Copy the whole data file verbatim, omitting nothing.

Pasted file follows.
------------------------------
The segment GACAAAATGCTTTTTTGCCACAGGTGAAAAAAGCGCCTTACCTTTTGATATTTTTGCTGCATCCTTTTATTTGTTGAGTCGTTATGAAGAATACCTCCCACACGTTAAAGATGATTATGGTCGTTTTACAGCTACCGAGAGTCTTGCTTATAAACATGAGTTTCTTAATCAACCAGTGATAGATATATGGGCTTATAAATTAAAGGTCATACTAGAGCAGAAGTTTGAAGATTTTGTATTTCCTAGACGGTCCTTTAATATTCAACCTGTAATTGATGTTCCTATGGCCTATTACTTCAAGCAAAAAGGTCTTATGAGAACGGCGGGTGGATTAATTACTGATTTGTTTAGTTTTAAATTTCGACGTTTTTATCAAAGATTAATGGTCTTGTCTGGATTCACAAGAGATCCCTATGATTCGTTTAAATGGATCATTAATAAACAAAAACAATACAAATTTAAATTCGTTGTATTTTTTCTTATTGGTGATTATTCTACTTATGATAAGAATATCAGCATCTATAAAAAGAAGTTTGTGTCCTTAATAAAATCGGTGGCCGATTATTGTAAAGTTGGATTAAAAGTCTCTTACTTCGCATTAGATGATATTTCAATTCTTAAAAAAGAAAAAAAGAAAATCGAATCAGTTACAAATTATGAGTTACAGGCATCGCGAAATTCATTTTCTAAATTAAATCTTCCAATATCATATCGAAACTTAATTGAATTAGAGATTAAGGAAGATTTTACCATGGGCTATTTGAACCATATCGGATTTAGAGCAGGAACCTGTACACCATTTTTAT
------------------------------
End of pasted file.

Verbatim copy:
The segment GACAAAATGCTTTTTTGCCACAGGTGAAAAAAGCGCCTTACCTTTTGATATTTTTGCTGCATCCTTTTATTTGTTGAGTCGTTATGAAGAATACCTCCCACACGTTAAAGATGATTATGGTCGTTTTACAGCTACCGAGAGTCTTGCTTATAAACATGAGTTTCTTAATCAACCAGTGATAGATATATGGGCTTATAAATTAAAGGTCATACTAGAGCAGAAGTTTGAAGATTTTGTATTTCCTAGACGGTCCTTTAATATTCAACCTGTAATTGATGTTCCTATGGCCTATTACTTCAAGCAAAAAGGTCTTATGAGAACGGCGGGTGGATTAATTACTGATTTGTTTAGTTTTAAATTTCGACGTTTTTATCAAAGATTAATGGTCTTGTCTGGATTCACAAGAGATCCCTATGATTCGTTTAAATGGATCATTAATAAACAAAAACAATACAAATTTAAATTCGTTGTATTTTTTCTTATTGGTGATTATTCTACTTATGATAAGAATATCAGCATCTATAAAAAGAAGTTTGTGTCCTTAATAAAATCGGTGGCCGATTATTGTAAAGTTGGATTAAAAGTCTCTTACTTCGCATTAGATGATATTTCAATTCTTAAAAAAGAAAAAAAGAAAATCGAATCAGTTACAAATTATGAGTTACAGGCATCGCGAAATTCATTTTCTAAATTAAATCTTCCAATATCATATCGAAACTTAATTGAATTAGAGATTAAGGAAGATTTTACCATGGGCTATTTGAACCATATCGGATTTAGAGCAGGAACCTGTACACCATTTTTAT